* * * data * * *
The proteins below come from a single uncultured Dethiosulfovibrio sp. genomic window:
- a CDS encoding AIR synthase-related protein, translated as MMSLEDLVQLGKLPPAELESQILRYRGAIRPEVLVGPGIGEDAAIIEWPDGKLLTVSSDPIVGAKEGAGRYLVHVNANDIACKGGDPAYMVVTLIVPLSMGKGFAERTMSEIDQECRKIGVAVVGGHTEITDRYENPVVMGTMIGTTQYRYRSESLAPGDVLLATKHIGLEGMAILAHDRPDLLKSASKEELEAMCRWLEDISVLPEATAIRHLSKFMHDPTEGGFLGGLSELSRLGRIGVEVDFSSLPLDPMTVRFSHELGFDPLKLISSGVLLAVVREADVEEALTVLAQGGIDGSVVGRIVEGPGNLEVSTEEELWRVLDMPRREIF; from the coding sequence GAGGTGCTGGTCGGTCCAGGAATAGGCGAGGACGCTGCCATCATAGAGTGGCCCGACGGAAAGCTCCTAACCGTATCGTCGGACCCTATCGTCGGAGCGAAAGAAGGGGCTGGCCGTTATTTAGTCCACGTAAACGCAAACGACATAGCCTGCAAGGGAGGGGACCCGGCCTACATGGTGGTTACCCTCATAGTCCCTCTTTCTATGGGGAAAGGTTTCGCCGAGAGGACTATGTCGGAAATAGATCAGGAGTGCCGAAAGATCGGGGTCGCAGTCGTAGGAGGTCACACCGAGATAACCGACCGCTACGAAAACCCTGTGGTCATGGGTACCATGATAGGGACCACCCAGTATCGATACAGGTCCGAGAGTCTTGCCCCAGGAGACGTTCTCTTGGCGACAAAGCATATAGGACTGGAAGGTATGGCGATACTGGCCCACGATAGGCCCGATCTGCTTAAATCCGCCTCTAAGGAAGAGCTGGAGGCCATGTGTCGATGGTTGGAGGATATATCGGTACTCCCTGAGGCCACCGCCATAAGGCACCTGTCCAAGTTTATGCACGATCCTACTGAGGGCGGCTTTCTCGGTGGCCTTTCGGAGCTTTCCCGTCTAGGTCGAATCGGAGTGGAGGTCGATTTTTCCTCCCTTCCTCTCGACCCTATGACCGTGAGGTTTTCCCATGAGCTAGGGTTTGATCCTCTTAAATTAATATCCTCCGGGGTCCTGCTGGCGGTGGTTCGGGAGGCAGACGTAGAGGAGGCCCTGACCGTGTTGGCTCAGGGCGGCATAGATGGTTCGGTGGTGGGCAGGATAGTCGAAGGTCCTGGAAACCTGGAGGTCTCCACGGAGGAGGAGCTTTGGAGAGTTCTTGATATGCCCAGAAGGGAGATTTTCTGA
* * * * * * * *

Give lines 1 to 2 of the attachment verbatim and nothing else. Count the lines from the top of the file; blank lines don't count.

The proteins below come from a single uncultured Dethiosulfovibrio sp. genomic window:
- a CDS encoding AIR synthase-related protein, translated as MMSLEDLVQLGKLPPAELESQILRYRGAIRPEVLVGPGIGEDAAIIEWPDGKLLTVSSDPIVGAKEGAGRYLVHVNANDIACKGGDPAYMVVTLIVPLSMGKGFAERTMSEIDQECRKIGVAVVGGHTEITDRYENPVVMGTMIGTTQYRYRSESLAPGDVLLATKHIGLEGMAILAHDRPDLLKSASKEELEAMCRWLEDISVLPEATAIRHLSKFMHDPTEGGFLGGLSELSRLGRIGVEVDFSSLPLDPMTVRFSHELGFDPLKLISSGVLLAVVREADVEEALTVLAQGGIDGSVVGRIVEGPGNLEVSTEEELWRVLDMPRREIF; from the coding sequence GAGGTGCTGGTCGGTCCAGGAATAGGCGAGGACGCTGCCATCATAGAGTGGCCCGACGGAAAGCTCCTAACCGTATCGTCGGACCCTATCGTCGGAGCGAAAGAAGGGGCTGGCCGTTATTTAGTCCACGTAAACGCAAACGACATAGCCTGCAAGGGAGGGGACCCGGCCTACATGGTGGTTACCCTCATAGTCCCTCTTTCTATGGGGAAAGGTTTCGCCGAGAGGACTATGTCGGAAATAGATCAGGAGTGCCGAAAGATCGGGGTCGCAGTCGTAGGAGGTCACACCGAGATAACCGACCGCTACGAAAACCCTGTGGTCATGGGTACCATGATAGGGACCACCCAGTATCGATACAGGTCCGAGAGTCTTGCCCCAGGAGACGTTCTCTTGGCGACAAAGCATATAGGACTGGAAGGTATGGCGATACTGGCCCACGATAGGCCCGATCTGCTTAAATCCGCCTCTAAGGAAGAGCTGGAGGCCATGTGTCGATGGTTGGAGGATATATCGGTACTCCCTGAGGCCACCGCCATAAGGCACCTGTCCAAGTTTATGCACGATCCTACTGAGGGCGGCTTTCTCGGTGGCCTTTCGGAGCTTTCCCGTCTAGGTCGAATCGGAGTGGAGGTCGATTTTTCCTCCCTTCCTCTCGACCCTATGACCGTGAGGTTTTCCCATGAGCTAGGGTTTGATCCTCTTAAATTAATATCCTCCGGGGTCCTGCTGGCGGTGGTTCGGGAGGCAGACGTAGAGGAGGCCCTGACCGTGTTGGCTCAGGGCGGCATAGATGGTTCGGTGGTGGGCAGGATAGTCGAAGGTCCTGGAAACCTGGAGGTCTCCACGGAGGAGGAGCTTTGGAGAGTTCTTGATATGCCCAGAAGGGAGATTTTCTGA